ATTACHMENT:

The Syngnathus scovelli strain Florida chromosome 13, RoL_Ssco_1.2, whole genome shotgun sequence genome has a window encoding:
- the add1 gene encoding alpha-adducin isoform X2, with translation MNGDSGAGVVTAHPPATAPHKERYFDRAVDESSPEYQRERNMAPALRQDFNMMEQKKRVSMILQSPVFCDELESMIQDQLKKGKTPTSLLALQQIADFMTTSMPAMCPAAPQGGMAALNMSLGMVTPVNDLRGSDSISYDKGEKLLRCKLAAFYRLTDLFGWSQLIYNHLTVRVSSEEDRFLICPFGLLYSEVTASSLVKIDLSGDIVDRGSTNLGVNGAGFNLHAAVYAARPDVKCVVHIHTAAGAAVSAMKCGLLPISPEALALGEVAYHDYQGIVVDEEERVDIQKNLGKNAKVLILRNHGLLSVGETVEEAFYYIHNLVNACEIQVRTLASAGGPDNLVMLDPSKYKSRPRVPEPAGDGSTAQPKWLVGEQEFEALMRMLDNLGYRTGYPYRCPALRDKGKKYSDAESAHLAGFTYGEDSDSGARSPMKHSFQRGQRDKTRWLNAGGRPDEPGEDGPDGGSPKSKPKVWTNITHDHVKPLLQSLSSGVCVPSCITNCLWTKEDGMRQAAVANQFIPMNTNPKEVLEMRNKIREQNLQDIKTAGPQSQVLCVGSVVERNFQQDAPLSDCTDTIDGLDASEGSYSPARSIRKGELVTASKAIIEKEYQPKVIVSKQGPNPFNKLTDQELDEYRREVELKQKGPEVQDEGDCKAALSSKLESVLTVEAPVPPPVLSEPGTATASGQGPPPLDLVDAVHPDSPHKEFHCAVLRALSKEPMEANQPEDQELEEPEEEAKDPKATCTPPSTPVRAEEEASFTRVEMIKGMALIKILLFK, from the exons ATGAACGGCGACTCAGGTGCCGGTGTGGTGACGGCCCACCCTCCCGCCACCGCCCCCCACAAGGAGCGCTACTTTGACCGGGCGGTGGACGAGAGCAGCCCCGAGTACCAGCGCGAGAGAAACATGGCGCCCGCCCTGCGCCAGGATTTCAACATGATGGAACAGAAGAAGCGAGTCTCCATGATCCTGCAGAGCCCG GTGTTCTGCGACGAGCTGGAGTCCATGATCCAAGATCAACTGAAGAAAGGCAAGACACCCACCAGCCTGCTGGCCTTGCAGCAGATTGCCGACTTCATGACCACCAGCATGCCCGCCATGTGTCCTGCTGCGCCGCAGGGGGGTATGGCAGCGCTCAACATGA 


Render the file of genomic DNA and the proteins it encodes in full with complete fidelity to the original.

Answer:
The Syngnathus scovelli strain Florida chromosome 13, RoL_Ssco_1.2, whole genome shotgun sequence genome has a window encoding:
- the add1 gene encoding alpha-adducin isoform X2, with translation MNGDSGAGVVTAHPPATAPHKERYFDRAVDESSPEYQRERNMAPALRQDFNMMEQKKRVSMILQSPVFCDELESMIQDQLKKGKTPTSLLALQQIADFMTTSMPAMCPAAPQGGMAALNMSLGMVTPVNDLRGSDSISYDKGEKLLRCKLAAFYRLTDLFGWSQLIYNHLTVRVSSEEDRFLICPFGLLYSEVTASSLVKIDLSGDIVDRGSTNLGVNGAGFNLHAAVYAARPDVKCVVHIHTAAGAAVSAMKCGLLPISPEALALGEVAYHDYQGIVVDEEERVDIQKNLGKNAKVLILRNHGLLSVGETVEEAFYYIHNLVNACEIQVRTLASAGGPDNLVMLDPSKYKSRPRVPEPAGDGSTAQPKWLVGEQEFEALMRMLDNLGYRTGYPYRCPALRDKGKKYSDAESAHLAGFTYGEDSDSGARSPMKHSFQRGQRDKTRWLNAGGRPDEPGEDGPDGGSPKSKPKVWTNITHDHVKPLLQSLSSGVCVPSCITNCLWTKEDGMRQAAVANQFIPMNTNPKEVLEMRNKIREQNLQDIKTAGPQSQVLCVGSVVERNFQQDAPLSDCTDTIDGLDASEGSYSPARSIRKGELVTASKAIIEKEYQPKVIVSKQGPNPFNKLTDQELDEYRREVELKQKGPEVQDEGDCKAALSSKLESVLTVEAPVPPPVLSEPGTATASGQGPPPLDLVDAVHPDSPHKEFHCAVLRALSKEPMEANQPEDQELEEPEEEAKDPKATCTPPSTPVRAEEEASFTRVEMIKGMALIKILLFK, from the exons ATGAACGGCGACTCAGGTGCCGGTGTGGTGACGGCCCACCCTCCCGCCACCGCCCCCCACAAGGAGCGCTACTTTGACCGGGCGGTGGACGAGAGCAGCCCCGAGTACCAGCGCGAGAGAAACATGGCGCCCGCCCTGCGCCAGGATTTCAACATGATGGAACAGAAGAAGCGAGTCTCCATGATCCTGCAGAGCCCG GTGTTCTGCGACGAGCTGGAGTCCATGATCCAAGATCAACTGAAGAAAGGCAAGACACCCACCAGCCTGCTGGCCTTGCAGCAGATTGCCGACTTCATGACCACCAGCATGCCCGCCATGTGTCCTGCTGCGCCGCAGGGGGGTATGGCAGCGCTCAACATGA 